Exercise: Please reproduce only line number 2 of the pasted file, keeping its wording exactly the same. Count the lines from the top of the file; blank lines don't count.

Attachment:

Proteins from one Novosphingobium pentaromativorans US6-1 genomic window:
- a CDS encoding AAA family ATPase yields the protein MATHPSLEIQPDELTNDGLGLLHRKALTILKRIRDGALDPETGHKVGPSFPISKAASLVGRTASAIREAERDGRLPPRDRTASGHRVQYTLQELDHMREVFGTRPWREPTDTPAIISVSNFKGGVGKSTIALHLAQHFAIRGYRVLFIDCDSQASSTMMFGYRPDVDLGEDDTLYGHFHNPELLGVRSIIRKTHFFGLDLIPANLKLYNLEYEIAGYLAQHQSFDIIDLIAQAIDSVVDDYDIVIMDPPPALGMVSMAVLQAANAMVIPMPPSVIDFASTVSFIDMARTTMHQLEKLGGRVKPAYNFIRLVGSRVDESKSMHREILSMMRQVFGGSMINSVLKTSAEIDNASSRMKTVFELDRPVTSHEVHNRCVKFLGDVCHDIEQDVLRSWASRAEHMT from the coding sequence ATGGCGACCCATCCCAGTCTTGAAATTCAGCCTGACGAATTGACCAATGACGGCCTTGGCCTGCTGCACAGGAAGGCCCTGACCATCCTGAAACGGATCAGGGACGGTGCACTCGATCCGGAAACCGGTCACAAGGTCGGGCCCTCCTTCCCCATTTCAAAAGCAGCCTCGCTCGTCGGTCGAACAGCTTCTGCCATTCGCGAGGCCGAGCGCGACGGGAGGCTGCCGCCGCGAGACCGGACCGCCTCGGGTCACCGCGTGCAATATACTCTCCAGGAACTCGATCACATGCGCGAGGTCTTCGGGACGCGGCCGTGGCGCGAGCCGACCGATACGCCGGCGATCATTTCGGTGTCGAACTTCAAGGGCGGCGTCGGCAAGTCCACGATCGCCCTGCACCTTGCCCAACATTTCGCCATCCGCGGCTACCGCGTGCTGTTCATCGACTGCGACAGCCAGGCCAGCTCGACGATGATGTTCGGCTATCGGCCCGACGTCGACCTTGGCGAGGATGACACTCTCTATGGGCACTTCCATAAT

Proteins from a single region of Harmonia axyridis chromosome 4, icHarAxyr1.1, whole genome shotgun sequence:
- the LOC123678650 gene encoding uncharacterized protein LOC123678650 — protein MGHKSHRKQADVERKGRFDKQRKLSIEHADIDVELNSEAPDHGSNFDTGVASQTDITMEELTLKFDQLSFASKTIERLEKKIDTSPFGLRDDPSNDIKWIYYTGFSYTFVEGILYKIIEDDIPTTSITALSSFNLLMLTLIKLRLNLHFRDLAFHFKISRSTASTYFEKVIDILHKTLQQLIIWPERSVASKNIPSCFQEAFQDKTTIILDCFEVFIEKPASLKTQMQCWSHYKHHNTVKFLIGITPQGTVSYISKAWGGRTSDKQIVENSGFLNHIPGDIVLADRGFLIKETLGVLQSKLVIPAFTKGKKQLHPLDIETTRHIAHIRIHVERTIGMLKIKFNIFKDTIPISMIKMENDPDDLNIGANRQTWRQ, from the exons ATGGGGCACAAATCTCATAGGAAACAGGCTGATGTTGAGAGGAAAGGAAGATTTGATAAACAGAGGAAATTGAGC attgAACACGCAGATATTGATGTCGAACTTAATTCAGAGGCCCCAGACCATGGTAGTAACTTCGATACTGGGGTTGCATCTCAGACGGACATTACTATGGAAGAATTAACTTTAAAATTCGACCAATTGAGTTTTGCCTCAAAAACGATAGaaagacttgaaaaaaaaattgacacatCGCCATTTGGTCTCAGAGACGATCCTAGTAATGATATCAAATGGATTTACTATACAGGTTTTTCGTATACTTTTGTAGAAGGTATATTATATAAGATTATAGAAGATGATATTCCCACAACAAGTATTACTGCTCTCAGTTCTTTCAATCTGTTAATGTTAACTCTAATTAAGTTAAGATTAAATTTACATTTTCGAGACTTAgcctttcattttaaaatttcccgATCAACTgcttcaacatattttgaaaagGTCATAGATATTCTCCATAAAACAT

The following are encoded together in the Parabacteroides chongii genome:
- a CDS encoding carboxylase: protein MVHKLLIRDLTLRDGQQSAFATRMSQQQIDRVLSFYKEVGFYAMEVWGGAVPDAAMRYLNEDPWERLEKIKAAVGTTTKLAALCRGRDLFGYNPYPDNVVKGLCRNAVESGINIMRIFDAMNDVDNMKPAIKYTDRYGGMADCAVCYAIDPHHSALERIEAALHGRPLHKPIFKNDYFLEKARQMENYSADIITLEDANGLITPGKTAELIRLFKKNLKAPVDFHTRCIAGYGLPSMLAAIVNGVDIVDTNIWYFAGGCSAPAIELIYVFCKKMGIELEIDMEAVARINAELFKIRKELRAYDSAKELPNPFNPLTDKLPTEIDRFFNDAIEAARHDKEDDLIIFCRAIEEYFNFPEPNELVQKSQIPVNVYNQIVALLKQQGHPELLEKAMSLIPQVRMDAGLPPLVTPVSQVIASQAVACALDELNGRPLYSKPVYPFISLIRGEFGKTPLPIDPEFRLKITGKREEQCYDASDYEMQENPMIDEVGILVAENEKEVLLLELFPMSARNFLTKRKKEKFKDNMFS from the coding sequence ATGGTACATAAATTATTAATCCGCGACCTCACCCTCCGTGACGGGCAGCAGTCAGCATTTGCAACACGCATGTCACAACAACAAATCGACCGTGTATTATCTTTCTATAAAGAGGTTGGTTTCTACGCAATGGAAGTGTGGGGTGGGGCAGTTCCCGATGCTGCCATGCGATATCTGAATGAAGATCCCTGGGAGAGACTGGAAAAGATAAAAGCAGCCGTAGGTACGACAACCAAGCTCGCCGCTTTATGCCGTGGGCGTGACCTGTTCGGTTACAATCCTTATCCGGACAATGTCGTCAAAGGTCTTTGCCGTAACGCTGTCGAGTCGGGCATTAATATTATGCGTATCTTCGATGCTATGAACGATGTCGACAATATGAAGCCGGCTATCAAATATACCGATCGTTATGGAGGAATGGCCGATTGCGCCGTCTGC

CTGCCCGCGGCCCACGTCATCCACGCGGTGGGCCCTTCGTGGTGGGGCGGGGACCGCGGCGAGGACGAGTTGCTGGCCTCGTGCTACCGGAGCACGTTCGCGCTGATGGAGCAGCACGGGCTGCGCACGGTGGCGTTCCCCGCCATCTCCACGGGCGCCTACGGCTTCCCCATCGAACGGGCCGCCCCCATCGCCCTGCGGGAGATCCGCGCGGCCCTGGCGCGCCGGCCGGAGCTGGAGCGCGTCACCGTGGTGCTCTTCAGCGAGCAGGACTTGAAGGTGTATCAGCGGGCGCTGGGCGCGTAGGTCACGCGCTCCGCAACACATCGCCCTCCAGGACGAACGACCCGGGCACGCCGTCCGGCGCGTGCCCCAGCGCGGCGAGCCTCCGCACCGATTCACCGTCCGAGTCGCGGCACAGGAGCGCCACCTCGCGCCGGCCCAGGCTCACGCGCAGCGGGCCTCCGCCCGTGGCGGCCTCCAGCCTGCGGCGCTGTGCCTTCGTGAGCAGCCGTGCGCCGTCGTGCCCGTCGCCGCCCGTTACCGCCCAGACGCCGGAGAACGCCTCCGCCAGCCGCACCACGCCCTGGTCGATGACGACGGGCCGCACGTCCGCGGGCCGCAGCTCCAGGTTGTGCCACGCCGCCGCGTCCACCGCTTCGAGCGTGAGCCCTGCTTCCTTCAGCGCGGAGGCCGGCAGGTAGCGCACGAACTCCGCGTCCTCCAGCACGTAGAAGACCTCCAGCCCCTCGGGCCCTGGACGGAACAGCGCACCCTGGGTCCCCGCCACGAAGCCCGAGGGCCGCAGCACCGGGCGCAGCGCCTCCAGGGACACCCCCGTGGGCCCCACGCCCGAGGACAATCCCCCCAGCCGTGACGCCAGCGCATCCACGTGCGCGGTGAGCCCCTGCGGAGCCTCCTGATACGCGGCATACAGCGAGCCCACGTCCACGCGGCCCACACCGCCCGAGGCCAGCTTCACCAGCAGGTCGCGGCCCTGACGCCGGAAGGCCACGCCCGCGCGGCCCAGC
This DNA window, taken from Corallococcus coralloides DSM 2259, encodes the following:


- a CDS encoding AAA family ATPase yields the protein MATHPSLEIQPDELTNDGLGLLHRKALTILKRIRDGALDPETGHKVGPSFPISKAASLVGRTASAIREAERDGRLPPRDRTASGHRVQYTLQELDHMREVFGTRPWREPTDTPAIISVSNFKGGVGKSTIALHLAQHFAIRGYRVLFIDCDSQASSTMMFGYRPDVDLGEDDTLYGHFHNPELLGVRSIIRKTHFFGLDLIPANLKLYNLEYEIAGYLAQHQSFDIIDLIAQAIDSVVDDYDIVIMDPPPALGMVSMAVLQAANAMVIPMPPSVIDFASTVSFIDMARTTMHQLEKLGGRVKPAYNFIRLVGSRVDESKSMHREILSMMRQVFGGSMINSVLKTSAEIDNASSRMKTVFELDRPVTSHEVHNRCVKFLGDVCHDIEQDVLRSWASRAEHMT from the coding sequence ATGGCGACCCATCCCAGTCTTGAAATTCAGCCTGACGAATTGACCAATGACGGCCTTGGCCTGCTGCACAGGAAGGCCCTGACCATCCTGAAACGGATCAGGGACGGTGCACTCGATCCGGAAACCGGTCACAAGGTCGGGCCCTCCTTCCCCATTTCAAAAGCAGCCTCGCTCGTCGGTCGAACAGCTTCTGCCATTCGCGAGGCCGAGCGCGACGGGAGGCTGCCGCCGCGAGACCGGACCGCCTCGGGTCACCGCGTGCAATATACTCTCCAGGAACTCGATCACATGCGCGAGGTCTTCGGGACGCGGCCGTGGCGCGAGCCGACCGATACGCCGGCGATCATTTCGGTGTCGAACTTCAAGGGCGGCGTCGGCAAGTCCACGATCGCCCTGCACCTTGCCCAACATTTCGCCATCCGCGGCTACCGCGTGCTGTTCATCGACTGCGACAGCCAGGCCAGCTCGACGATGATGTTCGGCTATCGGCCCGACGTCGACCTTGGCGAGGATGACACTCTCTATGGGCACTTCCATAAT